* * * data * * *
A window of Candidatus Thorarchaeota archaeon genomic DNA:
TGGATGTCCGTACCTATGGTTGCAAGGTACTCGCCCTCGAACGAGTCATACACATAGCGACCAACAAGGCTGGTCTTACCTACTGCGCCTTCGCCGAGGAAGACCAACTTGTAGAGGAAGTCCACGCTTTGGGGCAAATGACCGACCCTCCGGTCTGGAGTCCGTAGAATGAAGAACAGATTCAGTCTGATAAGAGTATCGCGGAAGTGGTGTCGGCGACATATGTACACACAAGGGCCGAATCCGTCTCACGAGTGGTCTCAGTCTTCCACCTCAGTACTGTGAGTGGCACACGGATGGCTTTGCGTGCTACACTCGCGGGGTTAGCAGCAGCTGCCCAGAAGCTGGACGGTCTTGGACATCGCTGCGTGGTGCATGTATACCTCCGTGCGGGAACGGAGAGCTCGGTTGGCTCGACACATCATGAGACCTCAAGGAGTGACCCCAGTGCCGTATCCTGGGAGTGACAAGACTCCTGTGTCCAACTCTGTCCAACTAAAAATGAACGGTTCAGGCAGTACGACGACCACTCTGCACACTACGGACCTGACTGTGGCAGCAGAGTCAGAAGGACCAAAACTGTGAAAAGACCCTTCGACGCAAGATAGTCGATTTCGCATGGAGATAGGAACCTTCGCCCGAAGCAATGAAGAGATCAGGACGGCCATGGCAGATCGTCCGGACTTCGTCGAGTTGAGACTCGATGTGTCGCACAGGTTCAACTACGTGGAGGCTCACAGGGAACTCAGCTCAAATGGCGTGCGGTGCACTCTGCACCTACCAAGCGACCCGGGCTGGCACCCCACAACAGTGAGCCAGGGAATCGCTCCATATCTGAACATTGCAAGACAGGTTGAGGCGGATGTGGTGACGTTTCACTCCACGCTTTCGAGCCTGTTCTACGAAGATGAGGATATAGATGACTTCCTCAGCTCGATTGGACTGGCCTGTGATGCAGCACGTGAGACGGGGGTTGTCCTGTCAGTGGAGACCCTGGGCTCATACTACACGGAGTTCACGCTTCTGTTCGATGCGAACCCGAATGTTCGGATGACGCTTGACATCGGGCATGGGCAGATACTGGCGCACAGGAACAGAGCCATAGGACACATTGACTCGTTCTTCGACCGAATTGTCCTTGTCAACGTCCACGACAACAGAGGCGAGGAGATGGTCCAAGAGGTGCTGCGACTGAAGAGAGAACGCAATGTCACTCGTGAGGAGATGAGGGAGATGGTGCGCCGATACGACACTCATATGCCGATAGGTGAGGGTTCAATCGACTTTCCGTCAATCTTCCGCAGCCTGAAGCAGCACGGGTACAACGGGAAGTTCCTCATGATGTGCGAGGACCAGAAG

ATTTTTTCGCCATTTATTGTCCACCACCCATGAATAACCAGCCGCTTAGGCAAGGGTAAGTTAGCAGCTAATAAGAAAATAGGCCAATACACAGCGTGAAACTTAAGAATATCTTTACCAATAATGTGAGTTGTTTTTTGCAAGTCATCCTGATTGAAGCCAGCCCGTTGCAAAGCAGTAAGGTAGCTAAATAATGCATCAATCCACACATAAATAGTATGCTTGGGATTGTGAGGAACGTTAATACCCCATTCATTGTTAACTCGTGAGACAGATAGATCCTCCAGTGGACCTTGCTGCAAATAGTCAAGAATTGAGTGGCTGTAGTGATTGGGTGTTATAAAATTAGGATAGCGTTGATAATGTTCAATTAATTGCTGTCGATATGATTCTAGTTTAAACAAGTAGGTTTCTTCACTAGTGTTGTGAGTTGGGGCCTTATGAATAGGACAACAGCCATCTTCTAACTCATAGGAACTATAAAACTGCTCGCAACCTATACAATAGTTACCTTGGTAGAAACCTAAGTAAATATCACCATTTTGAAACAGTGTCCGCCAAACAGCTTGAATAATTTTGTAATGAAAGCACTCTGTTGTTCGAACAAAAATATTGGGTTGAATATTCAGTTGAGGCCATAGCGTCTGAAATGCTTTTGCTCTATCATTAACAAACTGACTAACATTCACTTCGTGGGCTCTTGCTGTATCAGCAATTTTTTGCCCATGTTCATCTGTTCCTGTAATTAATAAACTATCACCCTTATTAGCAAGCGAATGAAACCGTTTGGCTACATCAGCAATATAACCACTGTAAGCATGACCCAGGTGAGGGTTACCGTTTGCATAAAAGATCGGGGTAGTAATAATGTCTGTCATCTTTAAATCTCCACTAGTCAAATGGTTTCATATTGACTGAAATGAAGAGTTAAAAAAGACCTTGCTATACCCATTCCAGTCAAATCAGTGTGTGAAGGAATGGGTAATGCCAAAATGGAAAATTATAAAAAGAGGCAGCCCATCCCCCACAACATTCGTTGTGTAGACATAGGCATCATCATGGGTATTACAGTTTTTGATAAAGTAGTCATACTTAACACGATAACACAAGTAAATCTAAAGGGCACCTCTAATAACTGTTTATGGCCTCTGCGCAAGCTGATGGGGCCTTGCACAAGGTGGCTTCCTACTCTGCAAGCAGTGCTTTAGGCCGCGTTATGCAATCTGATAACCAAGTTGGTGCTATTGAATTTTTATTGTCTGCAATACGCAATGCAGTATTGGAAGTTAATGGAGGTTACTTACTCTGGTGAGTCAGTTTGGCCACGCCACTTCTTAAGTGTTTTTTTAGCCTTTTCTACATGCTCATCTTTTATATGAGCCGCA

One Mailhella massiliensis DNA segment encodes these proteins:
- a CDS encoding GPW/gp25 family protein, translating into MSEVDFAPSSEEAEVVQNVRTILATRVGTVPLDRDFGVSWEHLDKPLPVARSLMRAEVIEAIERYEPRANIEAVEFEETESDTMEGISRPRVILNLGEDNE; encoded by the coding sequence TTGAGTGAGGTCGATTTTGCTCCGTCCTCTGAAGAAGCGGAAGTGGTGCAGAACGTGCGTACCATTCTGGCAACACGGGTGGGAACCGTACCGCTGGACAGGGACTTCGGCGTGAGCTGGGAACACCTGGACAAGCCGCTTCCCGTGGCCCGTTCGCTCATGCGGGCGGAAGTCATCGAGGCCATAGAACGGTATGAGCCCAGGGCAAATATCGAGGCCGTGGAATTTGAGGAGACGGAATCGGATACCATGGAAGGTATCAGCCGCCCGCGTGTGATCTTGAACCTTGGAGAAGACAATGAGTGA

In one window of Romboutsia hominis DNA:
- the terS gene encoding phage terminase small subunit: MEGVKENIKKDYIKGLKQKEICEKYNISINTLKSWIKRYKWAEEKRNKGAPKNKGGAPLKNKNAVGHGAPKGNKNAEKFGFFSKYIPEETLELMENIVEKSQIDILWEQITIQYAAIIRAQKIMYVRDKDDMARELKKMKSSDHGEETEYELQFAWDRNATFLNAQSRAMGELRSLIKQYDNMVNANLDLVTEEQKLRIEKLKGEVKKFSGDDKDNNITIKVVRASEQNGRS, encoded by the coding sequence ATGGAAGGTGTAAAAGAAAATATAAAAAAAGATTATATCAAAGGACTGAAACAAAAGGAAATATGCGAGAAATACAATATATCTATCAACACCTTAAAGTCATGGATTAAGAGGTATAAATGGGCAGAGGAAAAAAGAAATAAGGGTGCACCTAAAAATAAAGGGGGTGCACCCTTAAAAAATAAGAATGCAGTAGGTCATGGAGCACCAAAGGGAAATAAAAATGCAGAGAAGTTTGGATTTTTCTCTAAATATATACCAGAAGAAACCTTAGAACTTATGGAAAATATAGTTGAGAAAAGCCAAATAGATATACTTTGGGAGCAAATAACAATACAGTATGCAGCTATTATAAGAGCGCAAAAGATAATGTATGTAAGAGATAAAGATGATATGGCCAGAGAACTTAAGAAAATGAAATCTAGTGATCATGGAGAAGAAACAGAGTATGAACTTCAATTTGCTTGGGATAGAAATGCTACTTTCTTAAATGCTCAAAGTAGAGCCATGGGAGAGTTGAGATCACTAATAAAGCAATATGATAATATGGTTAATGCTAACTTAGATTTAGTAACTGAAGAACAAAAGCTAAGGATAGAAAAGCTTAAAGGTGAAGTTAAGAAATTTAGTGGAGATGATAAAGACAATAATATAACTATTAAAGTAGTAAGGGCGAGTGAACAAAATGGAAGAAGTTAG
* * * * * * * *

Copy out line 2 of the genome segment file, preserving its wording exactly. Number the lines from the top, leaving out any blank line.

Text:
TGGATGTCCGTACCTATGGTTGCAAGGTACTCGCCCTCGAACGAGTCATACACATAGCGACCAACAAGGCTGGTCTTACCTACTGCGCCTTCGCCGAGGAAGACCAACTTGTAGAGGAAGTCCACGCTTTGGGGCAAATGACCGACCCTCCGGTCTGGAGTCCGTAGAATGAAGAACAGATTCAGTCTGATAAGAGTATCGCGGAAGTGGTGTCGGCGACATATGTACACACAAGGGCCGAATCCGTCTCACGAGTGGTCTCAGTCTTCCACCTCAGTACTGTGAGTGGCACACGGATGGCTTTGCGTGCTACACTCGCGGGGTTAGCAGCAGCTGCCCAGAAGCTGGACGGTCTTGGACATCGCTGCGTGGTGCATGTATACCTCCGTGCGGGAACGGAGAGCTCGGTTGGCTCGACACATCATGAGACCTCAAGGAGTGACCCCAGTGCCGTATCCTGGGAGTGACAAGACTCCTGTGTCCAACTCTGTCCAACTAAAAATGAACGGTTCAGGCAGTACGACGACCACTCTGCACACTACGGACCTGACTGTGGCAGCAGAGTCAGAAGGACCAAAACTGTGAAAAGACCCTTCGACGCAAGATAGTCGATTTCGCATGGAGATAGGAACCTTCGCCCGAAGCAATGAAGAGATCAGGACGGCCATGGCAGATCGTCCGGACTTCGTCGAGTTGAGACTCGATGTGTCGCACAGGTTCAACTACGTGGAGGCTCACAGGGAACTCAGCTCAAATGGCGTGCGGTGCACTCTGCACCTACCAAGCGACCCGGGCTGGCACCCCACAACAGTGAGCCAGGGAATCGCTCCATATCTGAACATTGCAAGACAGGTTGAGGCGGATGTGGTGACGTTTCACTCCACGCTTTCGAGCCTGTTCTACGAAGATGAGGATATAGATGACTTCCTCAGCTCGATTGGACTGGCCTGTGATGCAGCACGTGAGACGGGGGTTGTCCTGTCAGTGGAGACCCTGGGCTCATACTACACGGAGTTCACGCTTCTGTTCGATGCGAACCCGAATGTTCGGATGACGCTTGACATCGGGCATGGGCAGATACTGGCGCACAGGAACAGAGCCATAGGACACATTGACTCGTTCTTCGACCGAATTGTCCTTGTCAACGTCCACGACAACAGAGGCGAGGAGATGGTCCAAGAGGTGCTGCGACTGAAGAGAGAACGCAATGTCACTCGTGAGGAGATGAGGGAGATGGTGCGCCGATACGACACTCATATGCCGATAGGTGAGGGTTCAATCGACTTTCCGTCAATCTTCCGCAGCCTGAAGCAGCACGGGTACAACGGGAAGTTCCTCATGATGTGCGAGGACCAGAAG